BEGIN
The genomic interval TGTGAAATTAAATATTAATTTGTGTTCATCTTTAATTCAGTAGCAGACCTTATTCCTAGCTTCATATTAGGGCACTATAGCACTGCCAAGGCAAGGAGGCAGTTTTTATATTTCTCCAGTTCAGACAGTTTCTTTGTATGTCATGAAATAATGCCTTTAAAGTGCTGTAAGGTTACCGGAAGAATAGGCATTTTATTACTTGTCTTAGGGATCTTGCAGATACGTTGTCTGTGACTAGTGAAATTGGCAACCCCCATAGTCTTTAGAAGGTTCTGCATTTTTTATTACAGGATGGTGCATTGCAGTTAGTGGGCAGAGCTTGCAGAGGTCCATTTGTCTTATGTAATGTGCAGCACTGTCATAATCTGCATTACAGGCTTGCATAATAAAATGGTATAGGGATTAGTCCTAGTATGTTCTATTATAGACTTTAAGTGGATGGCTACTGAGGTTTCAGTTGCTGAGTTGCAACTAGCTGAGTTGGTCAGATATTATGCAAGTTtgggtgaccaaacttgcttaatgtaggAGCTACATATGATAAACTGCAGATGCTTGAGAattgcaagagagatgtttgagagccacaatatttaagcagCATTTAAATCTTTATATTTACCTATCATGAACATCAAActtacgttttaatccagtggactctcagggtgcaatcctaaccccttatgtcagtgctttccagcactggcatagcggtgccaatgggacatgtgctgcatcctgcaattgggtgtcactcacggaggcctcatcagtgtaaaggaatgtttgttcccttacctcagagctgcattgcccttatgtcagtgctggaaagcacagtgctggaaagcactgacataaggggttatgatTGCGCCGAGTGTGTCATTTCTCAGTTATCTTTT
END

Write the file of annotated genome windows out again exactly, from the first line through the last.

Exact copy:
The genomic interval TGTGAAATTAAATATTAATTTGTGTTCATCTTTAATTCAGTAGCAGACCTTATTCCTAGCTTCATATTAGGGCACTATAGCACTGCCAAGGCAAGGAGGCAGTTTTTATATTTCTCCAGTTCAGACAGTTTCTTTGTATGTCATGAAATAATGCCTTTAAAGTGCTGTAAGGTTACCGGAAGAATAGGCATTTTATTACTTGTCTTAGGGATCTTGCAGATACGTTGTCTGTGACTAGTGAAATTGGCAACCCCCATAGTCTTTAGAAGGTTCTGCATTTTTTATTACAGGATGGTGCATTGCAGTTAGTGGGCAGAGCTTGCAGAGGTCCATTTGTCTTATGTAATGTGCAGCACTGTCATAATCTGCATTACAGGCTTGCATAATAAAATGGTATAGGGATTAGTCCTAGTATGTTCTATTATAGACTTTAAGTGGATGGCTACTGAGGTTTCAGTTGCTGAGTTGCAACTAGCTGAGTTGGTCAGATATTATGCAAGTTtgggtgaccaaacttgcttaatgtaggAGCTACATATGATAAACTGCAGATGCTTGAGAattgcaagagagatgtttgagagccacaatatttaagcagCATTTAAATCTTTATATTTACCTATCATGAACATCAAActtacgttttaatccagtggactctcagggtgcaatcctaaccccttatgtcagtgctttccagcactggcatagcggtgccaatgggacatgtgctgcatcctgcaattgggtgtcactcacggaggcctcatcagtgtaaaggaatgtttgttcccttacctcagagctgcattgcccttatgtcagtgctggaaagcacagtgctggaaagcactgacataaggggttatgatTGCGCCGAGTGTGTCATTTCTCAGTTATCTTTT